e. Calvinist missions was more active than Lutheran, in part because of popularity in countries engaged in colonization (England, Holland, Scotland), but also because they taught that the Holy Spirit was at work not only in human soul but also in renewing face of the earth, and Christ the exalted is active on the earth.

5. Modern Enlightenment Paradigm
  a. Movements freeing state from church
  b. Forces of renewal in church--did not distinguish nominal Christian from pagan, so mission was expanded.  2 Cor. 5.14: constrained by Jesus' love was a major new motif, along with earlier concern to bring glory to God.  Saving souls and bettering society went together in 18th and 19th c.  Conviction that God chose and ordained Western nations to bear Gospel to world.  But in 1870's and after mission was taken to "bosom of ecclesial Protestantism"; people hoped to evangelize the world in their generation (America's Student Volunteer Movement).  Increasingly, imminent eschatology played role in missions (with predictions of Christ's return).
              c. Liberal Christianity characterized by following:
1. View that other religions not totally false
2. Mission work meant less preaching and more transformational activities
3. Accent on salvation for life in present world
4. Emphasis in mission shifted from the individual to society.  Confidence in social progress in 19th c. led to social gospel emphasis.  By 1917 this was on the way out and a religious universalism, based on 19th c. romanticism, replaced it.
  d. Many mission societies started in last 100 yrs.--hence new question, Should mission work be work of the Church?  But denominations, being so many, are themselves para-church organizations (Bosch, p. 329).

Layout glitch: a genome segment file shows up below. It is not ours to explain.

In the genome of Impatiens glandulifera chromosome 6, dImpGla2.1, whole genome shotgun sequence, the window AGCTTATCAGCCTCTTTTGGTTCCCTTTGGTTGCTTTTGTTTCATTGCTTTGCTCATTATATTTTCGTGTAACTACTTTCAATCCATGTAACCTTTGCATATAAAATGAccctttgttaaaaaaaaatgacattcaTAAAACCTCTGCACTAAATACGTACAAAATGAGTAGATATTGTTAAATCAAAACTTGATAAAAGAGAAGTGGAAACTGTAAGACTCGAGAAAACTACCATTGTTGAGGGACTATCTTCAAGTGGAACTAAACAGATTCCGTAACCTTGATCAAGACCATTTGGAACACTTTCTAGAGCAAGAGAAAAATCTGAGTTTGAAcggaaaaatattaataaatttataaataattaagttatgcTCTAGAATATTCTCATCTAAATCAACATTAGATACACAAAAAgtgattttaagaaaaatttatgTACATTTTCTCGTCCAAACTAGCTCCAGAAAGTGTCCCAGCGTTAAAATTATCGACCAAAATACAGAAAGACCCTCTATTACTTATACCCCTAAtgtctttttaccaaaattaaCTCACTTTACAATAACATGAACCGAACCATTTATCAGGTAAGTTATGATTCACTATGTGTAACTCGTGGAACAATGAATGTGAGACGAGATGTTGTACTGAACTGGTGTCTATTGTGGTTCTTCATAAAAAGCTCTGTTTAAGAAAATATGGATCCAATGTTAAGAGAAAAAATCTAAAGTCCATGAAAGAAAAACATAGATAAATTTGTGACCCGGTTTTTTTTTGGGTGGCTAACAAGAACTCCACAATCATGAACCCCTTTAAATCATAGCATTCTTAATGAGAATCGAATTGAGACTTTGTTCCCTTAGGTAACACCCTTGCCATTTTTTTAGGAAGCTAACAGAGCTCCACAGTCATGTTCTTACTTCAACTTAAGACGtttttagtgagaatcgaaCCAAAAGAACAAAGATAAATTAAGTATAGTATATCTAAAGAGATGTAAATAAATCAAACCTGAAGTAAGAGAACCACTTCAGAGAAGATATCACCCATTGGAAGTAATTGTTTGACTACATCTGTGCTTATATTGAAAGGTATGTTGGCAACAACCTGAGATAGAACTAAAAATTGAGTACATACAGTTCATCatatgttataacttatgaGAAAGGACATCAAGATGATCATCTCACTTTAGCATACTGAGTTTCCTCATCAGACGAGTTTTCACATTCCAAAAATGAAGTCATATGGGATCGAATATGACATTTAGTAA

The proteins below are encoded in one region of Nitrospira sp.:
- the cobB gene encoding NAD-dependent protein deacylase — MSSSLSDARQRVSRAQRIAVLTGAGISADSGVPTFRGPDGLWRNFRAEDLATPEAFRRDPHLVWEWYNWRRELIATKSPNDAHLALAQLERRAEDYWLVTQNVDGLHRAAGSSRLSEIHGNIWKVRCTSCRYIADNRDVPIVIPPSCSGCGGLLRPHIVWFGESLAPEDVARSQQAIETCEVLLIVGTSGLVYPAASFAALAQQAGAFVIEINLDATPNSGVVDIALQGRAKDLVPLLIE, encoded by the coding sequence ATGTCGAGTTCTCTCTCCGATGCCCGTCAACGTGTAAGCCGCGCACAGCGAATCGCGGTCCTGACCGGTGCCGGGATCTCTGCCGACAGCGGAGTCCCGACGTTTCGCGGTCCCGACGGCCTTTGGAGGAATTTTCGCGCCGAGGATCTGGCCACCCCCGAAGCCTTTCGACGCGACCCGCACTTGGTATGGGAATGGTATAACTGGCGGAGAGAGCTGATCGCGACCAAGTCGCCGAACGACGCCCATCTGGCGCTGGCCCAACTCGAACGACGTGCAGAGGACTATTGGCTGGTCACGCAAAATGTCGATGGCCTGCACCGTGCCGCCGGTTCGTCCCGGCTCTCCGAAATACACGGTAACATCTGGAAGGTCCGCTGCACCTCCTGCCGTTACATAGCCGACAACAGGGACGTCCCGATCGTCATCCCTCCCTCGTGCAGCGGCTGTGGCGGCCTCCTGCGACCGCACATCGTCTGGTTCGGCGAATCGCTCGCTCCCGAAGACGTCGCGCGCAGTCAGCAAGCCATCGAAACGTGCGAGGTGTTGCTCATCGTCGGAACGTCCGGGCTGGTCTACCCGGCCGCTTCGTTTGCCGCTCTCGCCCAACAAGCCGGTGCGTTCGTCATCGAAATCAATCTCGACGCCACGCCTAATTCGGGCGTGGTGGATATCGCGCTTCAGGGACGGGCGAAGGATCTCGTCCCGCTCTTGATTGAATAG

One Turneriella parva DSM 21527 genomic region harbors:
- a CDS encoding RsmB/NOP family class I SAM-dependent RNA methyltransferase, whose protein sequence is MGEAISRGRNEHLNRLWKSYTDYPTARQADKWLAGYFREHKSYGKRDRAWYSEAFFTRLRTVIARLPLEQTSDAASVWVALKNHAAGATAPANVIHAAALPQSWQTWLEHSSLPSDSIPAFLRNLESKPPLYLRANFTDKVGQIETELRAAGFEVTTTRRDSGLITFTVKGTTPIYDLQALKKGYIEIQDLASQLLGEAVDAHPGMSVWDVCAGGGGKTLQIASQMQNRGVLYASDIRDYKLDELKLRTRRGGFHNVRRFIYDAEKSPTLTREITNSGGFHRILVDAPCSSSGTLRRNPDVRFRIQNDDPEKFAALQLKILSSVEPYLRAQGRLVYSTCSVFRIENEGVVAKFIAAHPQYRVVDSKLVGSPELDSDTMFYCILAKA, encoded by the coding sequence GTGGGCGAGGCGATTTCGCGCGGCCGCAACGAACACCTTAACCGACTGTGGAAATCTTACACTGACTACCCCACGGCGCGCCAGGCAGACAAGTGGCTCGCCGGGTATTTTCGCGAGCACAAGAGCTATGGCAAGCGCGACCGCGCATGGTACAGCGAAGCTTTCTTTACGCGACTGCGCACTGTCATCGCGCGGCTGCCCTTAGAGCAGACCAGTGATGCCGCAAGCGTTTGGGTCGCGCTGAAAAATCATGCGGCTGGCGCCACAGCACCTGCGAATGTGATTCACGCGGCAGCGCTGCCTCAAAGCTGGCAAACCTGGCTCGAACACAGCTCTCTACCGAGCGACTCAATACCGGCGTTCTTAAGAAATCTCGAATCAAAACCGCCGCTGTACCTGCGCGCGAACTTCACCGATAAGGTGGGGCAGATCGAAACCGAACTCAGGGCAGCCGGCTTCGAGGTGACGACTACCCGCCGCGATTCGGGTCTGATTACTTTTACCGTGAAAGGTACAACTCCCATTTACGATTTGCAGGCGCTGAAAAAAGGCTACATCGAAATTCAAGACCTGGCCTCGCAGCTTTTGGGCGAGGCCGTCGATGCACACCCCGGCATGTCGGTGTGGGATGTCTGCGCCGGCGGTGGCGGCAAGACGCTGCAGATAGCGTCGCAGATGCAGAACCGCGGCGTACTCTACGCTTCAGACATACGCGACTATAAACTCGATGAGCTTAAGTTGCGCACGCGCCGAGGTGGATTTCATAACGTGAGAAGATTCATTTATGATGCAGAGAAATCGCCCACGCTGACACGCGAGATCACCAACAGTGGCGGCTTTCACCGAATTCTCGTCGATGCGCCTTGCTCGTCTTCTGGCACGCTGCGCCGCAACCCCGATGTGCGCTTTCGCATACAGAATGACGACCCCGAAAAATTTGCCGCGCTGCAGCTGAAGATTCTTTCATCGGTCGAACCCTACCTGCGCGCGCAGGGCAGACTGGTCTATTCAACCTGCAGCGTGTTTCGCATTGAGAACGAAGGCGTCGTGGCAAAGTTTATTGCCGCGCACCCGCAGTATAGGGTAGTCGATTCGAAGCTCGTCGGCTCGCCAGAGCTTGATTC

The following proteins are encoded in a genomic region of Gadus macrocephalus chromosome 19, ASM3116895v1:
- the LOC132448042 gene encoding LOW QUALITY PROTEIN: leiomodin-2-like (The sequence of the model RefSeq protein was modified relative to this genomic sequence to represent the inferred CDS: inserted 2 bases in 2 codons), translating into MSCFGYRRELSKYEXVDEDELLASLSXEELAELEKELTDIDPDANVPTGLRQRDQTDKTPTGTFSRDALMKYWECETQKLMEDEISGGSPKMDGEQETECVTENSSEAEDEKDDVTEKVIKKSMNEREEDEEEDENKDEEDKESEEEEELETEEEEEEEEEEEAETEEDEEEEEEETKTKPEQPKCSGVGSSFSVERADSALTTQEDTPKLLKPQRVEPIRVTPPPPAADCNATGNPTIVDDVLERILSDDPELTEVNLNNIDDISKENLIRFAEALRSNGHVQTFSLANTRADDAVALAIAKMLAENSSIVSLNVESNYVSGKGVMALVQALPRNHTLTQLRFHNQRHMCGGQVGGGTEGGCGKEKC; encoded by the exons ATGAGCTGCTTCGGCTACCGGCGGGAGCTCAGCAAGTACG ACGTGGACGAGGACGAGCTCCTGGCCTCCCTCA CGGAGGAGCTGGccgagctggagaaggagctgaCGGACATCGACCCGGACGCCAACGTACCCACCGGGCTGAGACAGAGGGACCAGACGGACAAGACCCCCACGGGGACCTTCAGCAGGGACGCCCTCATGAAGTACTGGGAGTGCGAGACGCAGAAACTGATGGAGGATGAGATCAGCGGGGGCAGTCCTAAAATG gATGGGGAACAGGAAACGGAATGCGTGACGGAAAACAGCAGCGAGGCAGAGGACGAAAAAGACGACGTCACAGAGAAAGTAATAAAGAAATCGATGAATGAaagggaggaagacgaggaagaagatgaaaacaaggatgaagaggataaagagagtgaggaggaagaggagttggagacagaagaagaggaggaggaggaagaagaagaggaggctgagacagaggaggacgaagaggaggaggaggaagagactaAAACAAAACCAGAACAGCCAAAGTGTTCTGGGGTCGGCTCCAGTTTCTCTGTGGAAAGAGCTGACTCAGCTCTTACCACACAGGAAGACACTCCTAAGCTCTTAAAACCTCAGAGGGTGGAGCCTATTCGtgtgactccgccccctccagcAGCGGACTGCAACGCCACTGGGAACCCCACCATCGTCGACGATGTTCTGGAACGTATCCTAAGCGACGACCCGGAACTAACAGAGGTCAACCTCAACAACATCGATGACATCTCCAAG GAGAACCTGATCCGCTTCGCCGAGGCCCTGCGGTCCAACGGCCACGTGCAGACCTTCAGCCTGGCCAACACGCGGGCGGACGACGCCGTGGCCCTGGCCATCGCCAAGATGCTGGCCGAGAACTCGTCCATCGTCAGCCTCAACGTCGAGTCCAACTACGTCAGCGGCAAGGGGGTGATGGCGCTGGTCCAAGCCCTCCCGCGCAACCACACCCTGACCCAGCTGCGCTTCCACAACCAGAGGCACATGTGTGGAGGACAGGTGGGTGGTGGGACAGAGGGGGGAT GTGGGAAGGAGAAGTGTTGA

6. Emerging Ecumenical Paradigm
  Enlightenment paradigm is challenged in society today:
  a. Reason is not enough on which to build one's life--religion, new age movement still around in scientific society.  Science and theology probe, they do not prove.
  b. More holistic view of world
  c. Teleological Dimension rediscovered: not everything is predictable, a result of some law.
 d. Challenge to progress thinking--important in missions today
   1. The application of technology is not merely a technological matter--influenced by people's social and religious dispositions.
   2. Humans receiving aid as objects in a network of planning, transfer of commodities, logistic coordination by  development agent is criticized
   3. Power: Western nations neither would nor could relinquish power and privilege.  Liberation theology wrongly assumes good in people: transfer power and all will be well.
 e. Fiduciary framework.  One paradigm interprets facts as does another, but one must choose a fiduciary framework over another.
 f. Optimism is now chastened.
 g. Toward Interdependence: Society sees others as unimportant and beliefs as mere opinion.  We must reaffirm conviction and commitment, retrieve togetherness, interdependence, symbiosis.